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385,271 · Jacobs · "Illuminating Tile, Side Wall, &c." · Page 1
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Patents: 217 of 511
UNITED STATES PATENT OFFICE
JACOB JACOBS, OF NEW YORK, N. Y.

ILLUMINATING-TILE, SIDE WALL, &c.
First: 154,048 · Hyatt & Jacobs · "Improvement in Illuminating Roofing-Plates" · Page 1 Last: 630,706 · Jacobs · "Illuminating-Tile" · Drawing Prev: 385,270 · Jacobs · "Illuminating-Tile and Roofing-Plate" · Page 1 Next: 402,930 · Jacobs · "Illuminating-Tile" · Page 1 Navigation
Jacob Jacobs
16 of 57

SPECIFICATION forming part of Letters Patent No. 385,271, dated June 26, 1888.
Application filed March 19, 1888. Serial No. 267,678. (No model.)
To all whom it may concern:
    Be it known that I, JACOB JACOBS, of New York city, in the county of New York, and in the State of New York, have invented certain new and useful Improvements in Illuminating Tiles, Side Walls, &c.; and I do hereby declare that the following is a full, clear, and exact description thereof, reference being had to the accompanying drawings, in which--
    Figures 1 and 2 are perspective views, from the upper and lower sides, respectively, of my lens as constructed for tiling and roofs. Figs. 3 and 4 are like views of said lens when constructed for use in side walls. Figs. 5 and 6 are perspective views of the upper and lower sides, respectively, of a tile containing the lens. Figs. 7 and 8 are like views of the inner and outer sides, respectively, of a wall-plate containing said lens; and Figs. 9 and 10 are sections upon lines x x and z z, respectively, of Figs. 5 and 7.
    Letters of like name and kind refer to like parts in each of the figures.
    The design of my invention is to increase the illuminating capacity and to improve the appearance of lenses employed in roofs, sidewalks, and the side walls of buildings; and to this end said invention consists in the construction of the lens, substantially as and for the purpose hereinafter specified.
    In the application of my invention to a tile I employ a round lens, A, and upon the lower side of the same form a series of ribs, a and a, which radiate from the center and transversely have the form of a pointed arch, the sides of each rib having an outward curve. Said ribs increase in width from their inner ends outward, and at their outer ends each rib vertically has an outward and downward curve and transversely has the form of three half-round beads, a', a', and as shown.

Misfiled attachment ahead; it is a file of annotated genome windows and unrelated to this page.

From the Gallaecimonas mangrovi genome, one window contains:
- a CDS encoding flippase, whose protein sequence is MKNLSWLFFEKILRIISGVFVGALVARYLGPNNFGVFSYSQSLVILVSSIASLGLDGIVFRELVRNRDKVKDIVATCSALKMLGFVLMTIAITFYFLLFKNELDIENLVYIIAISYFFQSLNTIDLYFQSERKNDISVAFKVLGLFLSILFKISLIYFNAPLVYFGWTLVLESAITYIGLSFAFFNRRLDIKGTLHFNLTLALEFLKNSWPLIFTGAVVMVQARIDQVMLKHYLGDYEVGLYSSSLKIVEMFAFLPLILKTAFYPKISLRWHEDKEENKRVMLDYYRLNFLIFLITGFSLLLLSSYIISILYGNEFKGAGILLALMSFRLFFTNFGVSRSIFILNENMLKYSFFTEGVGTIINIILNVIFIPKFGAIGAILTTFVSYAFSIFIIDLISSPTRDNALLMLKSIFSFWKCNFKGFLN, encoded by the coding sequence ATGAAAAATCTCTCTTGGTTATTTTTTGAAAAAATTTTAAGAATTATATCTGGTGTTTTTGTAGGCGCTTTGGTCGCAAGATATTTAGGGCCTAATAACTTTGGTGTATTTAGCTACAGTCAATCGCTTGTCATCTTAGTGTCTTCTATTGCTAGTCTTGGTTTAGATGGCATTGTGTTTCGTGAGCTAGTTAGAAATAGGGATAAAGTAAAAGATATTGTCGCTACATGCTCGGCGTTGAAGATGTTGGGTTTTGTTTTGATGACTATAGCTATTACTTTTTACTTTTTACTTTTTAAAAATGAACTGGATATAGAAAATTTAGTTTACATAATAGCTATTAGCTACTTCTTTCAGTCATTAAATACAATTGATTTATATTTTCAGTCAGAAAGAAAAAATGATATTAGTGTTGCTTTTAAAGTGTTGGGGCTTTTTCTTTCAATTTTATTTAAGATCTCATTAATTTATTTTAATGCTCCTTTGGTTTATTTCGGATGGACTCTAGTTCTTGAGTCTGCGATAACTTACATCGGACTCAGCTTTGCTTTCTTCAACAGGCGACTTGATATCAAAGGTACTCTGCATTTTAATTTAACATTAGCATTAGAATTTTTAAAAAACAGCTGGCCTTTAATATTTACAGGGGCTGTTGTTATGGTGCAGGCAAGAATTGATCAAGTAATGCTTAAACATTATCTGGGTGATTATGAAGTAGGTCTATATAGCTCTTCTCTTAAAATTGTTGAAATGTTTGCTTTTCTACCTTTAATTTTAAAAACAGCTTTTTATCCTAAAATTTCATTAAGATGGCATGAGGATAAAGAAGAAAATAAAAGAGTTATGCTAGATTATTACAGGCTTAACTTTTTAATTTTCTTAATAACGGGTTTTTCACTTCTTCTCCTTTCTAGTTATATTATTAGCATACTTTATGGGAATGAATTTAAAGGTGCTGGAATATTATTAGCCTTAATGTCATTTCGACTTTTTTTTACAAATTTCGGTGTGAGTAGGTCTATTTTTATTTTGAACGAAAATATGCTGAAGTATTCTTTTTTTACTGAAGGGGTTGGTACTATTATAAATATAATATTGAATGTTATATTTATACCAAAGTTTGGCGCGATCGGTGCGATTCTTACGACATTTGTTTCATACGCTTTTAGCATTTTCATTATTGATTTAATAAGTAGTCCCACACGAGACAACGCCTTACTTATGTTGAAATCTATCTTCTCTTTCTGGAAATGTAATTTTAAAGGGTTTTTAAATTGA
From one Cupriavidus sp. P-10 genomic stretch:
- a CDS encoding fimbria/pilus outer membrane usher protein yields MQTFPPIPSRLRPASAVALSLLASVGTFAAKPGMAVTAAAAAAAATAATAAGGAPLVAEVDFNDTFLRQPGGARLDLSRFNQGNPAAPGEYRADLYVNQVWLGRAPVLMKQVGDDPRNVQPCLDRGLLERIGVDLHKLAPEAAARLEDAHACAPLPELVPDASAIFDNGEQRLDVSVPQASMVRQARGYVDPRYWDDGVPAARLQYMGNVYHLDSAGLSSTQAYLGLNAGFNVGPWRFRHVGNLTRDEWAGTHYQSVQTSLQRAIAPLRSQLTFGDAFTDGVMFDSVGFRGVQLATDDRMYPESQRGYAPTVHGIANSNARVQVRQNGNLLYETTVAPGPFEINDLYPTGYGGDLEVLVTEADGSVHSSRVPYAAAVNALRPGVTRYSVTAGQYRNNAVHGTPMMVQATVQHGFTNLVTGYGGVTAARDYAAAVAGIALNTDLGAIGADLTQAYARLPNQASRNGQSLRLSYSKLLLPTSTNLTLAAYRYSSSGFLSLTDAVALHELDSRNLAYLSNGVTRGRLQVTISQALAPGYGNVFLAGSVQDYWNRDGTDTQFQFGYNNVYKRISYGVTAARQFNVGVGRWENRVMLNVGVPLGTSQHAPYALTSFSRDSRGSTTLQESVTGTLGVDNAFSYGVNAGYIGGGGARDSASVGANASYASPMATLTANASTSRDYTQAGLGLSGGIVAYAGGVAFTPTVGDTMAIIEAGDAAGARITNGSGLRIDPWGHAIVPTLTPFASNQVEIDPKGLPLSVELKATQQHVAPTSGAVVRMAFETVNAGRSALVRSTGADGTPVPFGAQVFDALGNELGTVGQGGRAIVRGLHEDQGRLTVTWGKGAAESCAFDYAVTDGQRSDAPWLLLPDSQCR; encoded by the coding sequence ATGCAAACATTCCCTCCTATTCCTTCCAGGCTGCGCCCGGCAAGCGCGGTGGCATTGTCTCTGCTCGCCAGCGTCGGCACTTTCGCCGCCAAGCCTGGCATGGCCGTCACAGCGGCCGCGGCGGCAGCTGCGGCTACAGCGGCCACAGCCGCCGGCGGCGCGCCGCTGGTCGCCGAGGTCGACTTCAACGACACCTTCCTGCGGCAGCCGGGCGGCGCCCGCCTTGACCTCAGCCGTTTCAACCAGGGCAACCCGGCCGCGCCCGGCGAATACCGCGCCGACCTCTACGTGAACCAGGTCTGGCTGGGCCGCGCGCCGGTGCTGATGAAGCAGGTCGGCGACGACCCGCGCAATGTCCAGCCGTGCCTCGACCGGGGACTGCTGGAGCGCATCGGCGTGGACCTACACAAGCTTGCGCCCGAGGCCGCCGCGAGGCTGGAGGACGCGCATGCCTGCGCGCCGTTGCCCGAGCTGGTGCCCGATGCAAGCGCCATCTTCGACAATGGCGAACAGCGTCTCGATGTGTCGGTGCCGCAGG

Above the ribs a and a the lens A has a plain cylindrical form for about one-half its height, and from thence to its upper end has an outward projection, , which forms a bead. For the use of said lens I employ a tile, B, consisting of a plain plate of metal, in which is provided a number of light-openings, b and b, that have each such diameter as to enable the ribbed portion of the lens to be passed through and the body of the same to be contained therein,
and at its upper end has a recess, b', which is adapted to receive and contain the head of said lens and a small quantity of cement, C, that is placed between the outer edge of said head and the outer side of said recess. When thus combined with a tile, the entire ribbed portion of the lens is below the tile and its many curved faces operate to refract and reflect the light which passes through the lens, not only downward and radially outward, but even upward, so as to illuminate the lower side of said tile and, if the latter is painted white, make of the same a reflecting-surface. In addition to such practical advantages said lens from below presents a beautiful appearance and has apparently dimensions much larger than the opening into which it is inserted.
    For use in side walls the ribbed portion of the lens is the same as that described; but its body is considerably reduced and forms a plain cylinder, and its face is preferably convex, as shown in Figs. 4, 8, and 10. The lens thus constructed has its body inserted from without into a plain opening, d, in a wall-plate, D, and secured in place and made tight by means of cement, C, placed between its periphery and the side of said opening.
    When used in a wall, the action of the lens is reversed, and its ribbed portion, instead of reflecting and refracting light which is received through the body of said lens, receives the light directly from outside and reflects and refracts the same through said body into the interior of the room. Seen from the inside, the wall-lens presents all of the beauty of appearance of the tile-lens, as the conformation of its ribbed portion shows plainly through the body.
    Having thus described my invention, what I claim is--
    1. As an improvement in illuminating tiles and wall-plates, a lens which upon one side is provided with a series of radial ribs that transversely have curved sides, substantially as and for the purpose specified.
    2. As an improvement in illuminating tiles and wall-plates, a lens whick is provided upon one side with radial ribs that transversely have the form of a pointed arch, substantially as and for the purpose shown.